Based on three recent GOP ads — including two produced by the firm run by Larry McCarthy, the mind behind the 1988 Willie Horton spot — babies are the new swing voters du jour. Just kidding! They are, however, part of a daring and (dare we say it) desperate strategy by Republicans to whittle down President Obama's lead among women voters. First, there's the jogging mom who works out to forget about her jobless husband and how "the future is getting worse" under Obama (who she voted for) before the camera pans to her existentially frightened young daughter. Then there's the new Restore Our Future ad, which reminds newish mothers that their 2008 newborns are now in kindergarten and on track to unemployment. The ad ends, naturally, with a photo of a haunted-looking five-year-old.
Two weeks ago, the Romney campaign put out an ad titled "Dear Daughter." A mother reads to her daughter — from the Wall Street Journal editorial pages, jokes the Times — about how her "share of Obama's debt is $50,000." How can any mother vote for Obama when her innocent child is already weighed down with more debt than the average college graduate? At least that's the question Republicans hope soccer moms, hockey moms, chess moms, theater moms, and slacker moms start asking themselves.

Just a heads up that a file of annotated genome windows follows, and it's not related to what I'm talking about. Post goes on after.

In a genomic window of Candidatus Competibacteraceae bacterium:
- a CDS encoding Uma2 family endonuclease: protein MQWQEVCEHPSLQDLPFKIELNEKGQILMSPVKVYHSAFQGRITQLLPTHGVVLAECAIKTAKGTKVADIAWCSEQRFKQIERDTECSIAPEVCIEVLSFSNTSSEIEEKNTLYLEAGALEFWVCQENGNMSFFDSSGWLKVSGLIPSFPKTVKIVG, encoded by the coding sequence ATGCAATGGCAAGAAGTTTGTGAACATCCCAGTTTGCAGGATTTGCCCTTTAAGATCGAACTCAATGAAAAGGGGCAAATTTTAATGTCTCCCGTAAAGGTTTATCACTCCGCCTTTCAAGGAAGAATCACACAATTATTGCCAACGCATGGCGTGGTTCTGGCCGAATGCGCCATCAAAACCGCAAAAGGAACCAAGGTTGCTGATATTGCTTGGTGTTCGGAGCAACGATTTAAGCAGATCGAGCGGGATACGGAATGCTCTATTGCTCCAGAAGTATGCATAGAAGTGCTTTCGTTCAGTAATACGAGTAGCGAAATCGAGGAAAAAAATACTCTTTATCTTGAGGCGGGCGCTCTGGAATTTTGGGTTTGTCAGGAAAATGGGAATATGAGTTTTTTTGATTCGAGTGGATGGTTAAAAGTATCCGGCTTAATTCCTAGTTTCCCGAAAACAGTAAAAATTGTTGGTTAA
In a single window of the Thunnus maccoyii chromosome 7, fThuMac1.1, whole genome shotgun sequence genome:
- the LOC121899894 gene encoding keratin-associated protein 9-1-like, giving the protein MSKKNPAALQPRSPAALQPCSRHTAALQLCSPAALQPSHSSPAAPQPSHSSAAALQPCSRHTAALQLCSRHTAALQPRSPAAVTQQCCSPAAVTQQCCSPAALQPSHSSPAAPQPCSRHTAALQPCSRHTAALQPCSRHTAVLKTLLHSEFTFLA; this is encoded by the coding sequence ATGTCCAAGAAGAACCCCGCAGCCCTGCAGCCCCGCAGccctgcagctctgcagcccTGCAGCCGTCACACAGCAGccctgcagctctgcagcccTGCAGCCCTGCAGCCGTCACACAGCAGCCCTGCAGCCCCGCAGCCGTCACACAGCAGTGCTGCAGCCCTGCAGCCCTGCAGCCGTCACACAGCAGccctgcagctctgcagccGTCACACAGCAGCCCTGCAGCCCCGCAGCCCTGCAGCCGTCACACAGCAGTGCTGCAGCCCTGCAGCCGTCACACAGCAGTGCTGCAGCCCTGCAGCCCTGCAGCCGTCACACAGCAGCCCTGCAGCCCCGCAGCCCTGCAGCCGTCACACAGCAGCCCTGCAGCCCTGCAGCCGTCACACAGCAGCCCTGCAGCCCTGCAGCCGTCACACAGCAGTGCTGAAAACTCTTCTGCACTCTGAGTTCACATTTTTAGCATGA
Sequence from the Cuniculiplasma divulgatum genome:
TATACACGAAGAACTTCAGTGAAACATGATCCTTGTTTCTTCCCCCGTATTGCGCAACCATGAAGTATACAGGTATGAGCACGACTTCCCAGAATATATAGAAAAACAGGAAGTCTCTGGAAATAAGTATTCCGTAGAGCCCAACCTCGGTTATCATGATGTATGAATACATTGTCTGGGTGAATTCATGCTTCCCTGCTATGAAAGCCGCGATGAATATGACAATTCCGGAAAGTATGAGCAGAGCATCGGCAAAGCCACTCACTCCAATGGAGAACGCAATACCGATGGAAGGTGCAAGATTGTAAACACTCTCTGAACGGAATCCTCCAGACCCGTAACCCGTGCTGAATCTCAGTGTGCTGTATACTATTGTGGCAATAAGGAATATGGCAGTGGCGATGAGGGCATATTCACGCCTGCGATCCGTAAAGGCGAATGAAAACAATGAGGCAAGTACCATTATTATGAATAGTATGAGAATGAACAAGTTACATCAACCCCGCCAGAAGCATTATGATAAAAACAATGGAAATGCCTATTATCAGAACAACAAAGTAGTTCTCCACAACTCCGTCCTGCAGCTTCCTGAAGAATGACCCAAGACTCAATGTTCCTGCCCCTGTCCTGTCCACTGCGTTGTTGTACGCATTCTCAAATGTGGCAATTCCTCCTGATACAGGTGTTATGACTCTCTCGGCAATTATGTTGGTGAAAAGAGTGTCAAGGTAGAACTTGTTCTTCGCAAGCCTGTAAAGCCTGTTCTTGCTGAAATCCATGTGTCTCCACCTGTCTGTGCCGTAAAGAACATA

Republican strategists believe they have found a damning message in the baby ads — one that indirectly raises the question "Are you better off than you were four years ago?"
But some Republicans cautioned that without answering what logically flows from that question — will you be better off four years from now? — they will not break through.
"People know they’re in a hole," said [Alex] Castellanos, the Republican advertising consultant. "What they want is to know that there is light at the end of the tunnel. They don’t want you to throw the baby in the tunnel."
Of course, while Obama (version 2008) offered hope at the end of that dark, spooky tunnel, Romney has yet to provide anything other than the promise of more manipulative ads.